Eighth Street

While the city of Abilene has shut down all nonessential business works some work, still continues like the Eighth Street project pictured here. The city is paving Eighth Street from Washington Street to Van Buren Street.

Both the Abilene mayor and city manager warned that the COVID-19 pandemic will have lasting impact on the city of Abilene at a special meeting Friday morning via Youtube.

While the future of the city finances wasn’t on the agenda, is was an important item of discussion.

Kansas Gov. Laura Kelly issued a state-wide stay at home order for nonessential personnel through April 29 which the city commission also adopted.

City Manager Jane Foltz said department heads are working on budgets.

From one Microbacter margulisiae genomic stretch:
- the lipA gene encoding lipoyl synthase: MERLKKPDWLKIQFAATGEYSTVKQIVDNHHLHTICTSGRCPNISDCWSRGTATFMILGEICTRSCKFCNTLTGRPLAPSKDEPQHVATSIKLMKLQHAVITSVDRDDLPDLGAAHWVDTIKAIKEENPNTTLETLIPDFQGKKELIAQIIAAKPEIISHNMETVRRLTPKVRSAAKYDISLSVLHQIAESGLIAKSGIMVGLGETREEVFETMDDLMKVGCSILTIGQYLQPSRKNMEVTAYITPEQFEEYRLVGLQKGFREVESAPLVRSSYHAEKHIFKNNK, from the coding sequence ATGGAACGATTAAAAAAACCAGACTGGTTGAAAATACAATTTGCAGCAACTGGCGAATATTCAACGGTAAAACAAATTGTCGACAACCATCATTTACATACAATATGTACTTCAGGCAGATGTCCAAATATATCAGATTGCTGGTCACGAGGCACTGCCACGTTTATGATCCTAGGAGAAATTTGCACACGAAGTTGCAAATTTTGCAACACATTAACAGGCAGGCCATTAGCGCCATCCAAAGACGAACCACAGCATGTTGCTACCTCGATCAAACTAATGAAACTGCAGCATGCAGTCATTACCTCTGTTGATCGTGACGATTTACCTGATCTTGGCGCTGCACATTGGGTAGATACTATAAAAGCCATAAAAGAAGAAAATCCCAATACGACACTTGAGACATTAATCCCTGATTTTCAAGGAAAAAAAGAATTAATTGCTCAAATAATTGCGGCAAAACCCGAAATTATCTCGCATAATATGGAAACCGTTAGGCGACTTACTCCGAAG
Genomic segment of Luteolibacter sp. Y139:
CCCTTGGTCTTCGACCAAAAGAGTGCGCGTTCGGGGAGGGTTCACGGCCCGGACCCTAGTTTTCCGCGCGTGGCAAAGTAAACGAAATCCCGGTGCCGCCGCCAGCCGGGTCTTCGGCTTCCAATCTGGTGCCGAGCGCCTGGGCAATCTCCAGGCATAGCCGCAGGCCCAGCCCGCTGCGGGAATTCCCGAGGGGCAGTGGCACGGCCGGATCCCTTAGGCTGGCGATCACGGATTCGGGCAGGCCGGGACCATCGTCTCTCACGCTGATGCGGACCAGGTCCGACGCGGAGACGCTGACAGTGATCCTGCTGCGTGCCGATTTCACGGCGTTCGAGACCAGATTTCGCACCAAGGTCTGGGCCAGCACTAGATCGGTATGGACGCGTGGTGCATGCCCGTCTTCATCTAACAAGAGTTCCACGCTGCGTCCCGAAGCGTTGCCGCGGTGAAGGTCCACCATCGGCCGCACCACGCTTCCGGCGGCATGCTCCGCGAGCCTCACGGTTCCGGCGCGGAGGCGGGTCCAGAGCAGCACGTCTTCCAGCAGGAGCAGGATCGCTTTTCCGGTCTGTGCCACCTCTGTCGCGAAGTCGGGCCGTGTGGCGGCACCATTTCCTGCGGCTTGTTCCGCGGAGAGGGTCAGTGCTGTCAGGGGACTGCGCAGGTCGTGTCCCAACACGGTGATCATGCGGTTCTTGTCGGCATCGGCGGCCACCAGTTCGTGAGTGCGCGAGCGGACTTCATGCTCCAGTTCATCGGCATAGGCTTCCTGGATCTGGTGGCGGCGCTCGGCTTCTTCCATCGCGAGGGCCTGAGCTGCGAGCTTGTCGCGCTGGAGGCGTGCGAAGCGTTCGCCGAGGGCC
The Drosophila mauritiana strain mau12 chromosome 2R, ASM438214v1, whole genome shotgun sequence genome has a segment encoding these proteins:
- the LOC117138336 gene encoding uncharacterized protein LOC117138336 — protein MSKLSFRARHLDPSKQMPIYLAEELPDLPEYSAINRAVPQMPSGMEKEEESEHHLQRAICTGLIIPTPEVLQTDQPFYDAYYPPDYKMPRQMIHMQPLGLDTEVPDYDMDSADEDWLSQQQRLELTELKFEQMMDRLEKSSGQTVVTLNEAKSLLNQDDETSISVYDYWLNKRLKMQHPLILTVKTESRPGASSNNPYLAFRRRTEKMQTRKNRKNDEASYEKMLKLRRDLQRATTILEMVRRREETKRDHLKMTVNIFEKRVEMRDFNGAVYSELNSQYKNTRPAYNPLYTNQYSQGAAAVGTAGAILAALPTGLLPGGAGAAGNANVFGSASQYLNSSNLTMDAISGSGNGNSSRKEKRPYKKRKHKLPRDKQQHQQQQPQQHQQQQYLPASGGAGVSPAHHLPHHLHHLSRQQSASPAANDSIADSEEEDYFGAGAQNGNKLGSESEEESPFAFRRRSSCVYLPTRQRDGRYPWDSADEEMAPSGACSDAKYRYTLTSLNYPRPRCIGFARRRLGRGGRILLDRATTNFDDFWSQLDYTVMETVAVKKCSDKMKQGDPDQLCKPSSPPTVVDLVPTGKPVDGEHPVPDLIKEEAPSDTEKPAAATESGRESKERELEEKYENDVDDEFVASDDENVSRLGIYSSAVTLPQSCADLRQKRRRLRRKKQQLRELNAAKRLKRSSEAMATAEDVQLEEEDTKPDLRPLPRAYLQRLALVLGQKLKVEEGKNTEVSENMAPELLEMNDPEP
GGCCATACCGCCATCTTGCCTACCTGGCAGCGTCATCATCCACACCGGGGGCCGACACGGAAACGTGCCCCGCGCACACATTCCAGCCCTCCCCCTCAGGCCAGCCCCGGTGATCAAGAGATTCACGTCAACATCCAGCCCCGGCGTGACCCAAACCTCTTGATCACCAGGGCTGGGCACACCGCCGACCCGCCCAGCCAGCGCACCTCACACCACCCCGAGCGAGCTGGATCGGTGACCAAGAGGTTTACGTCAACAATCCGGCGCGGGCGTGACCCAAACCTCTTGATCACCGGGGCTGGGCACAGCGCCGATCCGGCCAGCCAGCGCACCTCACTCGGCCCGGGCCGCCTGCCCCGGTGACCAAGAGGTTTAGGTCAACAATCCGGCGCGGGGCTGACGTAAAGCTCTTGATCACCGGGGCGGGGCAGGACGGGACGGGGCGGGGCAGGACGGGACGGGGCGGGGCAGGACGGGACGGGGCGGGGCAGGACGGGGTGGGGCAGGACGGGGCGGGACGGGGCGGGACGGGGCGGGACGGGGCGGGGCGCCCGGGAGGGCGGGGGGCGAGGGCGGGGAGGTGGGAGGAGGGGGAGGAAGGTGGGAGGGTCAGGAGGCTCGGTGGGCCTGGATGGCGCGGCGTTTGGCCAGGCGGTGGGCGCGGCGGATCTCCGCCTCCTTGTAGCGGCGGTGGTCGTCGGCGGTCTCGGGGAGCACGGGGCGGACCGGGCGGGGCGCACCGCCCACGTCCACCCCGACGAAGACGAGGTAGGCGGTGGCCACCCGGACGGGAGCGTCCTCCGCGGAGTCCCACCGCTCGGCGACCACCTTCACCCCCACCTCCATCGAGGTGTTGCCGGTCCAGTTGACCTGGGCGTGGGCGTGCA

“Things will change,” she said. “We may not have as many capital improvement projects. We are still going to plan for those.”

She said projections for sales tax are down as much as 25 percent and property tax down 15 percent.

“Just recently we hear that franchise fees, because some manufacturing is shutting down, not so much locally but state and nationwide, there may be some changes there,” Foltz said. “I have had Marcus (Rothchild, finance director) busy working at those fees.

“Even though the office is closed, the leadership is working everyday,” she said.

“With uncertainty with this pandemic, we will be adjusting our current budget,” she said.

“We’re in uncharted waters. From what I am hearing from other cities and municipalities is we are not going to have the revenue to continue our current operations in the city,” said Mayor Chris Ostermann.

The commission vote 4-0, with Commissioner Tim Shafer absent, to: